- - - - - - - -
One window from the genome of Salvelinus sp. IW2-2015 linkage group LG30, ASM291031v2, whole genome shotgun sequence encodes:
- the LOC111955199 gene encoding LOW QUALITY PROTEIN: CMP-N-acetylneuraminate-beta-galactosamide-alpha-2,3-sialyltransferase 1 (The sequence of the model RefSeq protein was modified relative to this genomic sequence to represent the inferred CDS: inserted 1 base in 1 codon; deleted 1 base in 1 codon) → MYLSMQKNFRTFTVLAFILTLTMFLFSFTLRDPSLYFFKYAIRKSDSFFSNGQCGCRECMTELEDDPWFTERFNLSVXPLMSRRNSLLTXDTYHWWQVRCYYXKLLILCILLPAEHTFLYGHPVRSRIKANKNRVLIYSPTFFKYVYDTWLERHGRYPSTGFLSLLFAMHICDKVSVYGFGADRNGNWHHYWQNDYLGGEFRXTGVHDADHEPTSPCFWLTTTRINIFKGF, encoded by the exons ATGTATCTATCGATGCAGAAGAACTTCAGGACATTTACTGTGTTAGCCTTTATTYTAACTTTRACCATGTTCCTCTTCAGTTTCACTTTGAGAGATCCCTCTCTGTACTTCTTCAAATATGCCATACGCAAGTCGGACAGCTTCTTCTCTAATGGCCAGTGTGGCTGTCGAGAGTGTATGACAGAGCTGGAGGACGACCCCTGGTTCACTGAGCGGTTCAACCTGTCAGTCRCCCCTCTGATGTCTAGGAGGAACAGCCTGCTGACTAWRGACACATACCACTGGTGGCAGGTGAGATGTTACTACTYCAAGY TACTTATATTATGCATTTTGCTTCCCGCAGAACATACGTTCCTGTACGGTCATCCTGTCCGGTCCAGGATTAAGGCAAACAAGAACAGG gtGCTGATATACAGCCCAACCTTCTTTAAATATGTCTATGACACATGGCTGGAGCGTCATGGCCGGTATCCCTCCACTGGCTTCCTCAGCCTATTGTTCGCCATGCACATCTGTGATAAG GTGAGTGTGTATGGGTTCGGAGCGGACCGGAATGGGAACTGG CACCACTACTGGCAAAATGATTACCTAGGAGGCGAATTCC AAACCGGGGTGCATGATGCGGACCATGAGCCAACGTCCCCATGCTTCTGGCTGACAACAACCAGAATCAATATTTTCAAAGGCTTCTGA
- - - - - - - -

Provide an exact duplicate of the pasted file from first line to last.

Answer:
One window from the genome of Salvelinus sp. IW2-2015 linkage group LG30, ASM291031v2, whole genome shotgun sequence encodes:
- the LOC111955199 gene encoding LOW QUALITY PROTEIN: CMP-N-acetylneuraminate-beta-galactosamide-alpha-2,3-sialyltransferase 1 (The sequence of the model RefSeq protein was modified relative to this genomic sequence to represent the inferred CDS: inserted 1 base in 1 codon; deleted 1 base in 1 codon) → MYLSMQKNFRTFTVLAFILTLTMFLFSFTLRDPSLYFFKYAIRKSDSFFSNGQCGCRECMTELEDDPWFTERFNLSVXPLMSRRNSLLTXDTYHWWQVRCYYXKLLILCILLPAEHTFLYGHPVRSRIKANKNRVLIYSPTFFKYVYDTWLERHGRYPSTGFLSLLFAMHICDKVSVYGFGADRNGNWHHYWQNDYLGGEFRXTGVHDADHEPTSPCFWLTTTRINIFKGF, encoded by the exons ATGTATCTATCGATGCAGAAGAACTTCAGGACATTTACTGTGTTAGCCTTTATTYTAACTTTRACCATGTTCCTCTTCAGTTTCACTTTGAGAGATCCCTCTCTGTACTTCTTCAAATATGCCATACGCAAGTCGGACAGCTTCTTCTCTAATGGCCAGTGTGGCTGTCGAGAGTGTATGACAGAGCTGGAGGACGACCCCTGGTTCACTGAGCGGTTCAACCTGTCAGTCRCCCCTCTGATGTCTAGGAGGAACAGCCTGCTGACTAWRGACACATACCACTGGTGGCAGGTGAGATGTTACTACTYCAAGY TACTTATATTATGCATTTTGCTTCCCGCAGAACATACGTTCCTGTACGGTCATCCTGTCCGGTCCAGGATTAAGGCAAACAAGAACAGG gtGCTGATATACAGCCCAACCTTCTTTAAATATGTCTATGACACATGGCTGGAGCGTCATGGCCGGTATCCCTCCACTGGCTTCCTCAGCCTATTGTTCGCCATGCACATCTGTGATAAG GTGAGTGTGTATGGGTTCGGAGCGGACCGGAATGGGAACTGG CACCACTACTGGCAAAATGATTACCTAGGAGGCGAATTCC AAACCGGGGTGCATGATGCGGACCATGAGCCAACGTCCCCATGCTTCTGGCTGACAACAACCAGAATCAATATTTTCAAAGGCTTCTGA